Deep freeze storage is just one example of many such opportunities for manufacturers who are flexible enough to adapt and respond quickly. Since so many people are currently working and/or studying from home, as a result of office and school closures, there’s a critical need for upgraded laptops or tablets that will support video conferencing platforms, such as Zoom or Teams, widely used by businesses to stay connected both internally and with customers. Certainly, they existed before the pandemic, but they are now the lifeblood of business operations and have fundamentally changed how employees connect with colleagues, how friends and family connect in this time of isolation, and how patients connect with medical professionals.
With restrictions that reduce accessibility to medical facilities, mobile devices that monitor blood glucose levels, blood pressure, test for a variety of conditions, and even register electrocardiogram results, allow people to make informed calls to health care providers and reduce wait times. Mobile diagnostic devices will also accelerate opportunities to begin treatments for a number of conditions which, if allowed to continue undiagnosed or not monitored, will decrease chances of survival should the patient contract COVID-19.
With gyms and fitness centres viewed as virus-spreading sites, more and more people are looking to purchase fitness equipment they can use in the safety of their homes, to maintain their health through an active lifestyle. There’s also been an increased demand for outdoor exercise equipment – bicycles, skis, skates, runners, along with exercise clothing. Spas and salons are also faced with closures or limited access for the same reason, resulting in demand from consumers for personal care items. All of these demands offer viable opportunities for manufacturers to meet public health needs.
Manufacturing beyond the pandemic
While the notion of a global pandemic like this was explored in science fiction, no one was prepared for it. And now we don’t really know when it will end, or what ‘normal’ will look like on the other side. Vaccines have been approved and are being administered, but it is uncertain how long they will be efficacious, or if new variants of the COVID-19 virus will be resistant to them.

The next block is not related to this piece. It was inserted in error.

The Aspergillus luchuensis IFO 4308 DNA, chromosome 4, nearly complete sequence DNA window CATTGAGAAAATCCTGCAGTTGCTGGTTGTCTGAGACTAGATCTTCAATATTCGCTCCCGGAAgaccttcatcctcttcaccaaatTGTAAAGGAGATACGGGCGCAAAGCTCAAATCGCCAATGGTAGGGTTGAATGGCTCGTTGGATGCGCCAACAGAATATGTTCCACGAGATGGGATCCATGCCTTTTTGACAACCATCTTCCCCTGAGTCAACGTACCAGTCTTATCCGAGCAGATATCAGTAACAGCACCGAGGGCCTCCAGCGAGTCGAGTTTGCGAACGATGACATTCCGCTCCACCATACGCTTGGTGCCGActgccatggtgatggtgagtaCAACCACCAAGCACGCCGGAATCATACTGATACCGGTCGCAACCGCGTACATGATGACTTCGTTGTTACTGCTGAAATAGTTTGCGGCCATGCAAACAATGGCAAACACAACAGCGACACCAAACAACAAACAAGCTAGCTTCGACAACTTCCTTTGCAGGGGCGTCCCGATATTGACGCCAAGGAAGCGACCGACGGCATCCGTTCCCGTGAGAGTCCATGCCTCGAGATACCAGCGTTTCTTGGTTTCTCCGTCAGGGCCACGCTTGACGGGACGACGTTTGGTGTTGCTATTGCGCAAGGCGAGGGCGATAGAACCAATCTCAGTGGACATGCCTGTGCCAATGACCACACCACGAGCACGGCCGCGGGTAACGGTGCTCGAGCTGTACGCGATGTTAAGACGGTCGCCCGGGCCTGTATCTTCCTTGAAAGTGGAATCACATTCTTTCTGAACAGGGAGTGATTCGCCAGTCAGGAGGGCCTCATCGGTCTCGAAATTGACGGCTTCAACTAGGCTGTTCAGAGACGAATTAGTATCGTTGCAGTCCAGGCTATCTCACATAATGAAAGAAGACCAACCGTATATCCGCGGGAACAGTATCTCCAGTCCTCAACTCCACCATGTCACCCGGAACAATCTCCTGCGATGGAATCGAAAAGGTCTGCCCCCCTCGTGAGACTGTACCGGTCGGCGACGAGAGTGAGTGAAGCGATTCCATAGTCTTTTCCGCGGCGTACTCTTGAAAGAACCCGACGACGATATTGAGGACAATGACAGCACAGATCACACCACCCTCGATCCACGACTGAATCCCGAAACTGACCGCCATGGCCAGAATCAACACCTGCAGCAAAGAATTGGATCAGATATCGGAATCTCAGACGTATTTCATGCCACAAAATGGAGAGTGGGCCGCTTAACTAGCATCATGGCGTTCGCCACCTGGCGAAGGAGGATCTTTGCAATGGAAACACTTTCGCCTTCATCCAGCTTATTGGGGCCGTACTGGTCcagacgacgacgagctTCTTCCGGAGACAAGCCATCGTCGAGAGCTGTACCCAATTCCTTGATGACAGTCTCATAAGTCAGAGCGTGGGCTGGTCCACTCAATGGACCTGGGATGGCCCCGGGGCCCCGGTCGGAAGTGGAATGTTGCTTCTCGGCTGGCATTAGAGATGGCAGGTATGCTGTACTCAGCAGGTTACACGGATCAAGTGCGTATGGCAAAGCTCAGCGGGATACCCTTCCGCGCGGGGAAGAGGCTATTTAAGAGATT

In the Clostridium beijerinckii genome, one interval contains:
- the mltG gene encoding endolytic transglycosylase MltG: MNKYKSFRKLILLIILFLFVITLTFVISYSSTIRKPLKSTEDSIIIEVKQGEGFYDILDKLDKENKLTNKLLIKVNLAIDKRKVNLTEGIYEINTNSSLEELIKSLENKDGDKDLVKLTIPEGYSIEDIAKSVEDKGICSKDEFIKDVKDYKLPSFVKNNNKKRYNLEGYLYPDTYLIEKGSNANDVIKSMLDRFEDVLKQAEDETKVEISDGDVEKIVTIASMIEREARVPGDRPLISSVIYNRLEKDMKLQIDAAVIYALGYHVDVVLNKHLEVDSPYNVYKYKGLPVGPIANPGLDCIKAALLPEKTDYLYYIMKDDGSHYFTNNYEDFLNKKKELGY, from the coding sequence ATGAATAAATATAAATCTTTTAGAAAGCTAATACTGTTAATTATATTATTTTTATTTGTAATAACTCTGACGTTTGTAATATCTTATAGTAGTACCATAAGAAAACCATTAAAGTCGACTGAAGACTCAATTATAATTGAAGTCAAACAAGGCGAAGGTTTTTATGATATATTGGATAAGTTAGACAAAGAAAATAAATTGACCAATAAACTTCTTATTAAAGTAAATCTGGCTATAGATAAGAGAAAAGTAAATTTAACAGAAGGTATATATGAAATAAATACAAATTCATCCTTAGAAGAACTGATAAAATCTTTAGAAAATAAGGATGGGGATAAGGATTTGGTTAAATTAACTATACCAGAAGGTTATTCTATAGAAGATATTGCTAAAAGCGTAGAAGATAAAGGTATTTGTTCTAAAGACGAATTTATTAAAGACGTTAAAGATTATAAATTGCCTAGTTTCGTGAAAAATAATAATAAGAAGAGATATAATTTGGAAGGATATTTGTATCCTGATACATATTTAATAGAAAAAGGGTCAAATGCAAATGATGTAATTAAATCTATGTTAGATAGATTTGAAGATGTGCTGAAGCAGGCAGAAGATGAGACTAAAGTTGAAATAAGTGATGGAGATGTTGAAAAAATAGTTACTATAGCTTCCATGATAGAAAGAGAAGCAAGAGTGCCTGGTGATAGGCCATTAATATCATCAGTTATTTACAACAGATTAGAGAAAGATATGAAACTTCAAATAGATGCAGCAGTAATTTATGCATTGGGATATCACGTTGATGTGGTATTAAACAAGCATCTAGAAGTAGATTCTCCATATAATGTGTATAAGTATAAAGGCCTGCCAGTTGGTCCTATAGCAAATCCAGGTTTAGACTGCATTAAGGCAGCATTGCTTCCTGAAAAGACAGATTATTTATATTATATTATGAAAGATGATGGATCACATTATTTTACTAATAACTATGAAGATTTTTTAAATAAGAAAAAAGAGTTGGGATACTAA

Even the best-case scenarios are now suggesting it could be 2022 or even 2023 before the majority of the world’s population is immunized and it’s likely we will not return to the pre-pandemic world even when this pandemic ends. This is not necessarily a bad thing as there was much wrong with that world, as it applies to manufacturing.
The trend toward offshore manufacturing that began in the late 1990s and continued until now resulted in the predictable outcome of cheaper consumer goods at the price of massive job loss in North America – that we knew. But what wasn’t predicted was the difficulty that would be created during a pandemic through break-downs in critical supply chains affecting equipment intended for public health. Or what would happen when COVID-19 outbreaks spread through the workforce in huge food processing plants that supplied half the country, thereby threatening food security.